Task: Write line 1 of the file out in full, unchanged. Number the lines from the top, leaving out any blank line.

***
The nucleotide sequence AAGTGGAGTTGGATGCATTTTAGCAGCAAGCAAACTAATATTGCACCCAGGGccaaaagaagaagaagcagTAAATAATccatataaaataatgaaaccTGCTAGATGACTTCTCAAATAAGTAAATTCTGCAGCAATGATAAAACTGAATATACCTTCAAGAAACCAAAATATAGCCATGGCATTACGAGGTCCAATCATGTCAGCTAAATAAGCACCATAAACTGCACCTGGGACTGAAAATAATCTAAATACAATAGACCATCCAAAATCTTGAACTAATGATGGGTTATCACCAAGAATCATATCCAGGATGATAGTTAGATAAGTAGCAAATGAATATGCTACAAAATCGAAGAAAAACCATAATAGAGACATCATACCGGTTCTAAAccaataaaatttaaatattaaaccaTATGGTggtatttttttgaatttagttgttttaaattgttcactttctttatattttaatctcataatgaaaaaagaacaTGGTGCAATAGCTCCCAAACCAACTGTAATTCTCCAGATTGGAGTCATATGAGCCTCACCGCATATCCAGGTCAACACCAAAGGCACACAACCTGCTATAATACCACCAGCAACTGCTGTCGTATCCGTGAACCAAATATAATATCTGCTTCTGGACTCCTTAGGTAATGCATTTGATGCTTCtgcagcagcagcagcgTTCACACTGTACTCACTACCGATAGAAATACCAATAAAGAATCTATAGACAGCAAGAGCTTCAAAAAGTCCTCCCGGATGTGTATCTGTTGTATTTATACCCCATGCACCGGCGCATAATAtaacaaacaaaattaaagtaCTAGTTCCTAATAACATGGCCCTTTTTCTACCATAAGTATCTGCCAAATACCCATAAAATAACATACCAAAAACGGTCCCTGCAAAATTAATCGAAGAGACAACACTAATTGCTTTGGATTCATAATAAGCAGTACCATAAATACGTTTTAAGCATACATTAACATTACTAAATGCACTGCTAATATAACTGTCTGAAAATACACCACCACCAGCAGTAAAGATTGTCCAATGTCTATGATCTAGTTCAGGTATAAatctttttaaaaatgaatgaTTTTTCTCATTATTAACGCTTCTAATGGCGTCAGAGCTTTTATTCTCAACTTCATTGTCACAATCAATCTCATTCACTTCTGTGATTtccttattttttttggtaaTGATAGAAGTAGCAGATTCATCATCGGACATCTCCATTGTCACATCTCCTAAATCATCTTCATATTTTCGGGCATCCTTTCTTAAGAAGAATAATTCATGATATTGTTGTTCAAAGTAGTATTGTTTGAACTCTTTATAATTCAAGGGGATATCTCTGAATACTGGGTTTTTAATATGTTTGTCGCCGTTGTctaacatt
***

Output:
The nucleotide sequence AAGTGGAGTTGGATGCATTTTAGCAGCAAGCAAACTAATATTGCACCCAGGGccaaaagaagaagaagcagTAAATAATccatataaaataatgaaaccTGCTAGATGACTTCTCAAATAAGTAAATTCTGCAGCAATGATAAAACTGAATATACCTTCAAGAAACCAAAATATAGCCATGGCATTACGAGGTCCAATCATGTCAGCTAAATAAGCACCATAAACTGCACCTGGGACTGAAAATAATCTAAATACAATAGACCATCCAAAATCTTGAACTAATGATGGGTTATCACCAAGAATCATATCCAGGATGATAGTTAGATAAGTAGCAAATGAATATGCTACAAAATCGAAGAAAAACCATAATAGAGACATCATACCGGTTCTAAAccaataaaatttaaatattaaaccaTATGGTggtatttttttgaatttagttgttttaaattgttcactttctttatattttaatctcataatgaaaaaagaacaTGGTGCAATAGCTCCCAAACCAACTGTAATTCTCCAGATTGGAGTCATATGAGCCTCACCGCATATCCAGGTCAACACCAAAGGCACACAACCTGCTATAATACCACCAGCAACTGCTGTCGTATCCGTGAACCAAATATAATATCTGCTTCTGGACTCCTTAGGTAATGCATTTGATGCTTCtgcagcagcagcagcgTTCACACTGTACTCACTACCGATAGAAATACCAATAAAGAATCTATAGACAGCAAGAGCTTCAAAAAGTCCTCCCGGATGTGTATCTGTTGTATTTATACCCCATGCACCGGCGCATAATAtaacaaacaaaattaaagtaCTAGTTCCTAATAACATGGCCCTTTTTCTACCATAAGTATCTGCCAAATACCCATAAAATAACATACCAAAAACGGTCCCTGCAAAATTAATCGAAGAGACAACACTAATTGCTTTGGATTCATAATAAGCAGTACCATAAATACGTTTTAAGCATACATTAACATTACTAAATGCACTGCTAATATAACTGTCTGAAAATACACCACCACCAGCAGTAAAGATTGTCCAATGTCTATGATCTAGTTCAGGTATAAatctttttaaaaatgaatgaTTTTTCTCATTATTAACGCTTCTAATGGCGTCAGAGCTTTTATTCTCAACTTCATTGTCACAATCAATCTCATTCACTTCTGTGATTtccttattttttttggtaaTGATAGAAGTAGCAGATTCATCATCGGACATCTCCATTGTCACATCTCCTAAATCATCTTCATATTTTCGGGCATCCTTTCTTAAGAAGAATAATTCATGATATTGTTGTTCAAAGTAGTATTGTTTGAACTCTTTATAATTCAAGGGGATATCTCTGAATACTGGGTTTTTAATATGTTTGTCGCCGTTGTctaacatt